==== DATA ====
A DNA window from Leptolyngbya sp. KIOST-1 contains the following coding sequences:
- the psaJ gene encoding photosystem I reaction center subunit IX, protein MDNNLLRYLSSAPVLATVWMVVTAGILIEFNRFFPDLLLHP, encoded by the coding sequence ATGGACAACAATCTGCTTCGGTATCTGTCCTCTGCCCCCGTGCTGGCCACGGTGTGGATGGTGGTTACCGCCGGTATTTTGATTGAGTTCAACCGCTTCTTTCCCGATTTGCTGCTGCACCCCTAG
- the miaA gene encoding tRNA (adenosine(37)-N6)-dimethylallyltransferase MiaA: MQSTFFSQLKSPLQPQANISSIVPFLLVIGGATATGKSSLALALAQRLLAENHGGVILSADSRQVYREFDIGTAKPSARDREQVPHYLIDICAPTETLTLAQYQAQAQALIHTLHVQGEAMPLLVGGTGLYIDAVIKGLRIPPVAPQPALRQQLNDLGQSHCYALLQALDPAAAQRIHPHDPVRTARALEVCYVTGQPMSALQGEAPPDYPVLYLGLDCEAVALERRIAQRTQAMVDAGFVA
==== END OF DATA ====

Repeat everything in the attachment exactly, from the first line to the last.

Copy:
A DNA window from Leptolyngbya sp. KIOST-1 contains the following coding sequences:
- the psaJ gene encoding photosystem I reaction center subunit IX, protein MDNNLLRYLSSAPVLATVWMVVTAGILIEFNRFFPDLLLHP, encoded by the coding sequence ATGGACAACAATCTGCTTCGGTATCTGTCCTCTGCCCCCGTGCTGGCCACGGTGTGGATGGTGGTTACCGCCGGTATTTTGATTGAGTTCAACCGCTTCTTTCCCGATTTGCTGCTGCACCCCTAG
- the miaA gene encoding tRNA (adenosine(37)-N6)-dimethylallyltransferase MiaA: MQSTFFSQLKSPLQPQANISSIVPFLLVIGGATATGKSSLALALAQRLLAENHGGVILSADSRQVYREFDIGTAKPSARDREQVPHYLIDICAPTETLTLAQYQAQAQALIHTLHVQGEAMPLLVGGTGLYIDAVIKGLRIPPVAPQPALRQQLNDLGQSHCYALLQALDPAAAQRIHPHDPVRTARALEVCYVTGQPMSALQGEAPPDYPVLYLGLDCEAVALERRIAQRTQAMVDAGFVA